Why You Don’t Come A-Scratchin’ At Pappa Bear’s Den
This is a story about Pappa Bear, Momma Bear, and their two daughters. One, actually.
Late one evening Pappa Bear and Momma Bear came home late. It was very late in the evening – so late, in fact, that it was already the next morning!
“Boy! Am I tired!” Pappa Bear said, pulling into the driveway. His legs and hips hurt. He had been dancing all night, and was looking forward to the comfort of his soft and fluffy bed – not too soft, and not too fluffy, but just right for him and Momma Bear.
“I am, too!” Momma Bear said as he stopped the car and they got out. They met the baby bear sitter, who was a friend of the family, and gave her permission to go home.
“Oh, look, isn’t she so pretty!” Momma Bear said, going into the little one’s room. Because she was so small she slept right in the middle of her big wide bed, arms thrown out, mouth open. Baby Bear was only three years old. A loud snore came from Baby Bear’s direction.
“Yes, Dilly Darling,” Pappa Bear said, easing the door near closed. They kept Baby Bear’s door open just a crack you see – just enough to hear her if she stopped sleeping and wanted something in the night. “Now – lets go to bed. I’m tired!” And with that he gave a big old big-bear yawn.
“Yaawwnnnn!” he said, throwing his arms behind him and going to their room. Momma Bear followed him.
They took of their clothes and laid down – for that’s how bears sleep, you know – in the buff. The buff of their fur, that is.
It wasn’t but a few minutes later – Pappa Bear had almost started snoring – when Momma Bear heard something. It was a scratchy sound, a pounding sound – but rather soft, like butterflies beating on a drum, and caterpillars rubbing tummies made of caste iron with steel wool.
“Pappa Bear! Pappa Bear!” she urgently whispered, shaking Pappa Bear. “I think there’s something outside!” He grunted. He had heard the noises but didn’t care. He would wait until they came in before he got mad. Pappa Bear was very tired and very confident of himself. He knew he could handle whatever it was that wanted to come into their house.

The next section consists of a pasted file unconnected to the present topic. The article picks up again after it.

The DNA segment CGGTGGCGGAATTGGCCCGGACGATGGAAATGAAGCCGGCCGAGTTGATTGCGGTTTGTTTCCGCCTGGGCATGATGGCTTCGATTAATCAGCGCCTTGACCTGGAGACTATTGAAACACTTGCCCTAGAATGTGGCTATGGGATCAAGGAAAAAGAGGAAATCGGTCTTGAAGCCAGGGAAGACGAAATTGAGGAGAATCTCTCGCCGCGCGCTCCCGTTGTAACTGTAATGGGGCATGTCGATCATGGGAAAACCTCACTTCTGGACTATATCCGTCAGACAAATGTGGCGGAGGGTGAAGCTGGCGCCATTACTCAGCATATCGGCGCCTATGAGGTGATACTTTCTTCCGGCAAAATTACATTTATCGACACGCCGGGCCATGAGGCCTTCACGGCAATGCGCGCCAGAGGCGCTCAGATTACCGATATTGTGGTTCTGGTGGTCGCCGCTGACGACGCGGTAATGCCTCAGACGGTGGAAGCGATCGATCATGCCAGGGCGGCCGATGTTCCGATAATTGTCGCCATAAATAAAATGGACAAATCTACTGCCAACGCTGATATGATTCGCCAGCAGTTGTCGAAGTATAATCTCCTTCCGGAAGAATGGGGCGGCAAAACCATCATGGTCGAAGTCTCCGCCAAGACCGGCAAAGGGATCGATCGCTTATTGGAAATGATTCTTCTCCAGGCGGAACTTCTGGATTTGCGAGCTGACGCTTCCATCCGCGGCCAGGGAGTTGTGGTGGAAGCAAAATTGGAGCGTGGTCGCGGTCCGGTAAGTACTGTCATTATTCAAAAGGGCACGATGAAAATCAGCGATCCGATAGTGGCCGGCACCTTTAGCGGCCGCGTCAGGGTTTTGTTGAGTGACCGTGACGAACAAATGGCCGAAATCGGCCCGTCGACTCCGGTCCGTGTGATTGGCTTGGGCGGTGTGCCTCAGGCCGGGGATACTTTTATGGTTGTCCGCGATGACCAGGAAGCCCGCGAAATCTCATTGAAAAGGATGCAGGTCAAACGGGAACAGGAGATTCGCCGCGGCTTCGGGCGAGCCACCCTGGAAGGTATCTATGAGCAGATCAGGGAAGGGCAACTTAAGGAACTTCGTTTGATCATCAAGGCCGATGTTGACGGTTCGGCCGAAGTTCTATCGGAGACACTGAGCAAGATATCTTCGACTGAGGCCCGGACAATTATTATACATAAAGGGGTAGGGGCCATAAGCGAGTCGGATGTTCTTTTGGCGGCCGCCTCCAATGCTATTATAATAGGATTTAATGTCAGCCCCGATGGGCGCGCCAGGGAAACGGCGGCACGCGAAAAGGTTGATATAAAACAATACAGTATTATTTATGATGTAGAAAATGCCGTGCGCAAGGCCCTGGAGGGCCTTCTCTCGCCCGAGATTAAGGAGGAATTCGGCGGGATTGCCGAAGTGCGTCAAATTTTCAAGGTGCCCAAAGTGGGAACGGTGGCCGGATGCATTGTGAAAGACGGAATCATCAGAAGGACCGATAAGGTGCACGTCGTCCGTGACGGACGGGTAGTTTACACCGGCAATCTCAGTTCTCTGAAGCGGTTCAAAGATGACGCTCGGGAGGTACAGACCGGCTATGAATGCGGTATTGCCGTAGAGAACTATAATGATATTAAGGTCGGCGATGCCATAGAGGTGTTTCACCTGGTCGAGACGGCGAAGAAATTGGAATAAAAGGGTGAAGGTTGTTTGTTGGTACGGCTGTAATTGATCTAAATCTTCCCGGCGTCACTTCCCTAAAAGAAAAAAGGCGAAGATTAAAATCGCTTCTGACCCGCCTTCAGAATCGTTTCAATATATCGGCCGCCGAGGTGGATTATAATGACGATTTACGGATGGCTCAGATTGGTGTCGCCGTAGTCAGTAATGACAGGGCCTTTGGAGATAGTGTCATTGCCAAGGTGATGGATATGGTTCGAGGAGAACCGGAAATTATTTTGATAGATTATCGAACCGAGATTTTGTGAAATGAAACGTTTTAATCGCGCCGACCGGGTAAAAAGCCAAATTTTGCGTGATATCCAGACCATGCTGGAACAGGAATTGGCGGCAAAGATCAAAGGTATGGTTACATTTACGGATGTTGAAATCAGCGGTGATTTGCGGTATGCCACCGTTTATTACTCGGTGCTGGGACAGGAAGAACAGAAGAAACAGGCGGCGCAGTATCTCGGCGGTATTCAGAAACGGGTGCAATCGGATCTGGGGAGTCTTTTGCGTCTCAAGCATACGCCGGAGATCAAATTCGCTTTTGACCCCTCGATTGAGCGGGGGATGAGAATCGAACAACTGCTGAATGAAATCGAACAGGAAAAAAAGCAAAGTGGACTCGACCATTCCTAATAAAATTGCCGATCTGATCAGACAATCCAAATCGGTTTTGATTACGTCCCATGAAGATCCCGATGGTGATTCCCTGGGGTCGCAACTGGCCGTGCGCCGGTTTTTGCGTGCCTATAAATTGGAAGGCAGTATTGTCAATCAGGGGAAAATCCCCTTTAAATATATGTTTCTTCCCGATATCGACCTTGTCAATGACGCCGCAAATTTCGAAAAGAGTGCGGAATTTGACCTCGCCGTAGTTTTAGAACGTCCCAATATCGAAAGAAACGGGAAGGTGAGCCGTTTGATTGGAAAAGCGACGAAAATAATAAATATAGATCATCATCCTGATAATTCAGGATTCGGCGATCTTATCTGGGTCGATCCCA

There was the same noises as before, only louder. The drumming on the outside of the house – right beneath Pappa and Momma Bear’s window had gotten louder. Pappa Bear groaned and sat up while Momma Bear went to the window and peeped out.
“There’s someone trying to come in the window!” Momma Bear whispered with alarm. “It looks like some young man!”
“Hold him there,” Pappa Bear said. “I’m going to get my gun.”
And with that Pappa Bear reached under his pillow and pulled out his Smith and Wesson three-fifty-seven. It was a silvery gun with black handles.
The thumping around the window had gotten louder, and there was a scratching on the screen.
“You keep an eye on him,” Pappa Bear said. His head was hurting from too much drinking, and he was starting to get pissed off some. He didn’t mind the burglars – he just didn’t like dealing with them at night. They were a great bother to him, not that they had been robbed before. He just didn’t like them prowling around at night, awakening him. He didn’t like being awakened for anything. He would have rathered snooze and snooze and snooze.
“He’s still there,” Momma Bear said as Pappa Bear came around to the window. Pappa Bear couldn’t see out the window, the curtains were there, but he knew where he could – and from a direction which would surprise them, this boy outside. “I think there must be somebody with him,” she continued, whispering. “He keeps looking down the house at the corner . . .”
Pappa Bear wasn’t surprised as he took his gun into the bathroom, which adjoined the bedroom they shared. He pulled aside the lace curtain and looked out into the darkness. A tall teen boy stood there, his eyes raised to the window where Momma Bear still stood. Momma Bear had moved the curtains, encouraging the boy to stand back. Pappa Bear unlatched the window and raised the glass.